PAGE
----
Research Finds Long-Term Patch is More Effective
Quitting smoking is no easy feat. Most people will relapse within a year, and many may try more than once to quit before succeeding. But quitting is possible, and today former smokers outnumber current smokers.
Nicotine patch therapy is one of the most popular smoking cessation strategies. However, the treatment is traditionally eight weeks long, which may not be enough for some people. If they want or need to continue using the patch for longer than 12 weeks, U.S. Food and Drug Administration guidelines require them to consult a healthcare provider.
Scientists at Northwestern Medicine, led by Brian Hitsman, PhD, assistant professor in Preventive Medicine and Psychiatric and Behavioral Sciences who is also a part of Robert H. Lurie Comprehensive Cancer Center, hope to normalize long-term treatment.
By studying smokers on patch treatments lasting eight, 24 and 52 weeks, Hitsman and his team determined that not only was longer treatment as safe as standard treatment, it also could be more effective. Six months after treatment, 22 percent of participants in the traditional eight-week program were still not smoking, compared to 27 percent of those in the 24-week and 52-week programs.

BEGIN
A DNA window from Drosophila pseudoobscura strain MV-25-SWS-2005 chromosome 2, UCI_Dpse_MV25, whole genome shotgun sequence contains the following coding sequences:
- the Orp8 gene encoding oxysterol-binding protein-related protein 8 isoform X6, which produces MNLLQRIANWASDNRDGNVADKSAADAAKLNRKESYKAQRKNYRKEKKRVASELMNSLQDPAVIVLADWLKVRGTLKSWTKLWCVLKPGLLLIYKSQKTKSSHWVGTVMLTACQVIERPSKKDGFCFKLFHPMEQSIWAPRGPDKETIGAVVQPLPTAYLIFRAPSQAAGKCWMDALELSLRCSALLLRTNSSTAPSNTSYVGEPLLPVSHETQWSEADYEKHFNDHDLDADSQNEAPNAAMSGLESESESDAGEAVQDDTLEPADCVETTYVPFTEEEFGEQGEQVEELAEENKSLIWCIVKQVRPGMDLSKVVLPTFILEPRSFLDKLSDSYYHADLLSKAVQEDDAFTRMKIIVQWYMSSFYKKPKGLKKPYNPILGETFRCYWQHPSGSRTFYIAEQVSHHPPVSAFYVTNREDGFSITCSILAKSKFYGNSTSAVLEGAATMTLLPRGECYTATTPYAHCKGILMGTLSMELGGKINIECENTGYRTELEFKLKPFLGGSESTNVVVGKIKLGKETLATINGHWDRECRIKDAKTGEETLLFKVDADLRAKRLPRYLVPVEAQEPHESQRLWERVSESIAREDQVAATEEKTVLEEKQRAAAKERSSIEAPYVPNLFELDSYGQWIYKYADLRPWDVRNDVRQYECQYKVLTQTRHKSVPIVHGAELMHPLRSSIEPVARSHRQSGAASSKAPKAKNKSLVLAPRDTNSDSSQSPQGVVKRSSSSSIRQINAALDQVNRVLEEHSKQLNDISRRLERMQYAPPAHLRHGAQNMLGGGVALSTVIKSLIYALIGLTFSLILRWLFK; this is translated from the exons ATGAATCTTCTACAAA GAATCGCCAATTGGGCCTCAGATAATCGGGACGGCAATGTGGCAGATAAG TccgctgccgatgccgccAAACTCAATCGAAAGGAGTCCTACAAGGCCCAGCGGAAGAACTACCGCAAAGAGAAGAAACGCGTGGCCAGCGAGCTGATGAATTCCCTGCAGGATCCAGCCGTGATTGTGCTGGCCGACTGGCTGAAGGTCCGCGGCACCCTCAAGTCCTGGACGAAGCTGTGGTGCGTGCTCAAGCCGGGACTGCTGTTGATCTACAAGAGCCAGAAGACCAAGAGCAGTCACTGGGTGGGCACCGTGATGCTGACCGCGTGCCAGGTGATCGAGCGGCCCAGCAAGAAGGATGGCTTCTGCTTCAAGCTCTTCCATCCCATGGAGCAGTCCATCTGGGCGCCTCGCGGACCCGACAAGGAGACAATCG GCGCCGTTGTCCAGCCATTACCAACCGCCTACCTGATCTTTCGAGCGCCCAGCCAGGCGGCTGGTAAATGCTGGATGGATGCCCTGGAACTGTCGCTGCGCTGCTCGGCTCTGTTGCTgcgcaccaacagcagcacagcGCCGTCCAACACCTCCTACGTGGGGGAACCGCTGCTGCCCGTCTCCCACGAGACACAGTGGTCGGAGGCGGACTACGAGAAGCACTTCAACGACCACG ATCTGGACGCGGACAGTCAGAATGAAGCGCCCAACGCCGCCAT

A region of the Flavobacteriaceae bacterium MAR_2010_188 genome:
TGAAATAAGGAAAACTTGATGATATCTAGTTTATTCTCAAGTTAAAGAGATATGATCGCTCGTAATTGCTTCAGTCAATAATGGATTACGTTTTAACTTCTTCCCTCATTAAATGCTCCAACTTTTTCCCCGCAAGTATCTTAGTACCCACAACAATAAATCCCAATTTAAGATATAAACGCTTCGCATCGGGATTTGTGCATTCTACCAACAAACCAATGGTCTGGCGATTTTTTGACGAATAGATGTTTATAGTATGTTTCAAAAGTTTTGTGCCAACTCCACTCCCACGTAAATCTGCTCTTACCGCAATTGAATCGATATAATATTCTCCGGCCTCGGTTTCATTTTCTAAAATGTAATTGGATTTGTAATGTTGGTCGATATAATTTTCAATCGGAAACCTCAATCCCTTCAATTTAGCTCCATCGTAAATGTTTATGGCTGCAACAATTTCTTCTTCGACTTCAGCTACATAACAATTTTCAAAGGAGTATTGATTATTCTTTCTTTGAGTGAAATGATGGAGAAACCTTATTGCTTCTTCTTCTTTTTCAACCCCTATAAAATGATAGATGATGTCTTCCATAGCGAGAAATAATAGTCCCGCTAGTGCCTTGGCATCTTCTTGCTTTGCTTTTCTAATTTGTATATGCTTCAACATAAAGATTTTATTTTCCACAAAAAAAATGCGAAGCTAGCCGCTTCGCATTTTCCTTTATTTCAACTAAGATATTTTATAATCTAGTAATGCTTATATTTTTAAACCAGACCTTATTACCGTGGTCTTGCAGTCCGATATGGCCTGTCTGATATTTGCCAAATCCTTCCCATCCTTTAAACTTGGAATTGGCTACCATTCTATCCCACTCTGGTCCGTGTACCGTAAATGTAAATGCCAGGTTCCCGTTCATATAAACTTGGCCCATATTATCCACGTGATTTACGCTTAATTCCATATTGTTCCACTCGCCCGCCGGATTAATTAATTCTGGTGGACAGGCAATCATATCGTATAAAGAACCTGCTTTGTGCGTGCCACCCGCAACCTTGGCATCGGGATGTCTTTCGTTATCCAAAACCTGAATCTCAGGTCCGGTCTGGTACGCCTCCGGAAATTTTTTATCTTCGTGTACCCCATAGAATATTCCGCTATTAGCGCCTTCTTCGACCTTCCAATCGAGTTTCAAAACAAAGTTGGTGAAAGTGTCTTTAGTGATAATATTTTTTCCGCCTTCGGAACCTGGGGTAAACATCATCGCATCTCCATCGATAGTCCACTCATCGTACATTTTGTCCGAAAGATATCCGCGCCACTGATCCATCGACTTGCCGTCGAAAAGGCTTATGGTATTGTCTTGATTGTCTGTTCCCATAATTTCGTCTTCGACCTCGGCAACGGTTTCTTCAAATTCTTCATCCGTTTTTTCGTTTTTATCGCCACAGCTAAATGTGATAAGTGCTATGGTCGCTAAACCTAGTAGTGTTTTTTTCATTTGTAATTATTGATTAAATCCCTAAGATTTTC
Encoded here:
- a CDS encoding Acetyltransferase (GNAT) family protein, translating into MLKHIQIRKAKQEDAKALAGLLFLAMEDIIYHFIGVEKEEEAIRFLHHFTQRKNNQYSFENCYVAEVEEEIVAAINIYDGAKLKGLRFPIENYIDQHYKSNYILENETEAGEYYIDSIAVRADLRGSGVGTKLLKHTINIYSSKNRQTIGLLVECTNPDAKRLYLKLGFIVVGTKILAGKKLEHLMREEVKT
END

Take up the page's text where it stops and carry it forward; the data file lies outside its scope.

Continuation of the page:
Hitsman believes adherence challenges could be the reason scientists saw no difference between the 24-week and 52-week groups. In this period, people often have trouble staying engaged — something also seen in the treatment of other chronic diseases and conditions. If adherence remains high, it’s possible that another jump in quit rates could occur.
Future research may try to determine who could benefit from longer treatment. People with a longer smoking history, who are more nicotine-dependent or are on their second or third attempts to quit, could benefit from continuing patch treatment beyond six months.
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